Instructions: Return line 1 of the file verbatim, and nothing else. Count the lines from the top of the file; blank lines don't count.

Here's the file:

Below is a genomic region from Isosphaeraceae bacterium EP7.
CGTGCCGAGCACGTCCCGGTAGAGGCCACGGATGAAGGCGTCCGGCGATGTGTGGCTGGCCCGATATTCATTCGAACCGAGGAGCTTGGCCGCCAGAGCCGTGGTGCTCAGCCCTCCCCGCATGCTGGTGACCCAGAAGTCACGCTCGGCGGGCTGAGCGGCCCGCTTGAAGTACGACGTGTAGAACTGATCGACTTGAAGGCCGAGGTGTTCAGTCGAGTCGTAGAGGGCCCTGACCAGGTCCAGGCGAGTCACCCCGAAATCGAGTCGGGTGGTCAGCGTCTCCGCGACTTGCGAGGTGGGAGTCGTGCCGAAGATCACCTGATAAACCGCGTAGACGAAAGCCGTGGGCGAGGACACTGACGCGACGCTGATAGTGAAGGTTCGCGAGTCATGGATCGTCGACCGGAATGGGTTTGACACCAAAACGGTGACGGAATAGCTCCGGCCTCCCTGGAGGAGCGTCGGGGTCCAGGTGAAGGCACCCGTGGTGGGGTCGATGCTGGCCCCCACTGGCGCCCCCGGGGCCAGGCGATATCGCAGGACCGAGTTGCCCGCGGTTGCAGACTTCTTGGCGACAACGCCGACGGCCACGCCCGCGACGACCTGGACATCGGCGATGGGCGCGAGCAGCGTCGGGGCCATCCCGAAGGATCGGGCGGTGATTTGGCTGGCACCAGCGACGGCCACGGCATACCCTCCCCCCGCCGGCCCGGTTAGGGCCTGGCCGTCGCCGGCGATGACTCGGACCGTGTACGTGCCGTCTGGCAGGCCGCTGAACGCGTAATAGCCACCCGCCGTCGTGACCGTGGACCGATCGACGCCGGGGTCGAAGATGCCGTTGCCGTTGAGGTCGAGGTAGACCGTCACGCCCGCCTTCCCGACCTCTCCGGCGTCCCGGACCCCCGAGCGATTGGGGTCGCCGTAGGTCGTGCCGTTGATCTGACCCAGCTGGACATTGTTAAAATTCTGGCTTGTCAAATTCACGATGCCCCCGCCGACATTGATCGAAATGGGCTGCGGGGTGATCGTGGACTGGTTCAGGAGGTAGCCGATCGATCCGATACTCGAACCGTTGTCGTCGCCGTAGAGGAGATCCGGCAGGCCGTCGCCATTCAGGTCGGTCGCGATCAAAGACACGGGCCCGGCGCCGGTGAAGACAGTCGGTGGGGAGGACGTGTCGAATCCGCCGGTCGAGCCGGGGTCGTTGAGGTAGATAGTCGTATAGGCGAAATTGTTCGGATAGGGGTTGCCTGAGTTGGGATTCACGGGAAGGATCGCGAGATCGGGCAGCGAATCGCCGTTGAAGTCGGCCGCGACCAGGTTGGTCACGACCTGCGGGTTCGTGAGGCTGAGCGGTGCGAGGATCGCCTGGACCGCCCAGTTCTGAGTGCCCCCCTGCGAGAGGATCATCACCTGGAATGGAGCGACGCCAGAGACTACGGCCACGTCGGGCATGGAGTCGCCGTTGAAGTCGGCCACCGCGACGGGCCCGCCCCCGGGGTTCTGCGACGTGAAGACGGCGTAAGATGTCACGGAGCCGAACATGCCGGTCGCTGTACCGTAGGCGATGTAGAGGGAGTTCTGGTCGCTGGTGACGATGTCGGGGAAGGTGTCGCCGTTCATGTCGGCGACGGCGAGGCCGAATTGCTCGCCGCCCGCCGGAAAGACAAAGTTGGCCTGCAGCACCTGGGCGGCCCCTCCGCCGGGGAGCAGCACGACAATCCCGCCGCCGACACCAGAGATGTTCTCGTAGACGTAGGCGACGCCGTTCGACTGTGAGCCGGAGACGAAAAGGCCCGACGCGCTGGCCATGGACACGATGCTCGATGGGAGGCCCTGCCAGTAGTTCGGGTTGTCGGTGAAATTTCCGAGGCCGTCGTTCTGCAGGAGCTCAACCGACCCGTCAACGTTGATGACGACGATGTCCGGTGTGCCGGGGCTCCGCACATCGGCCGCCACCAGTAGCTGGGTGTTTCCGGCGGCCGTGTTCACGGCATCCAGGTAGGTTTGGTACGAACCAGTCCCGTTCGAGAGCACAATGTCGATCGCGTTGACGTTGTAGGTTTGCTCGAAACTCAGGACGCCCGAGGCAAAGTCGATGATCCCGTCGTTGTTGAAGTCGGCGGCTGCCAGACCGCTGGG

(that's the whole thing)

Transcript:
Below is a genomic region from Isosphaeraceae bacterium EP7.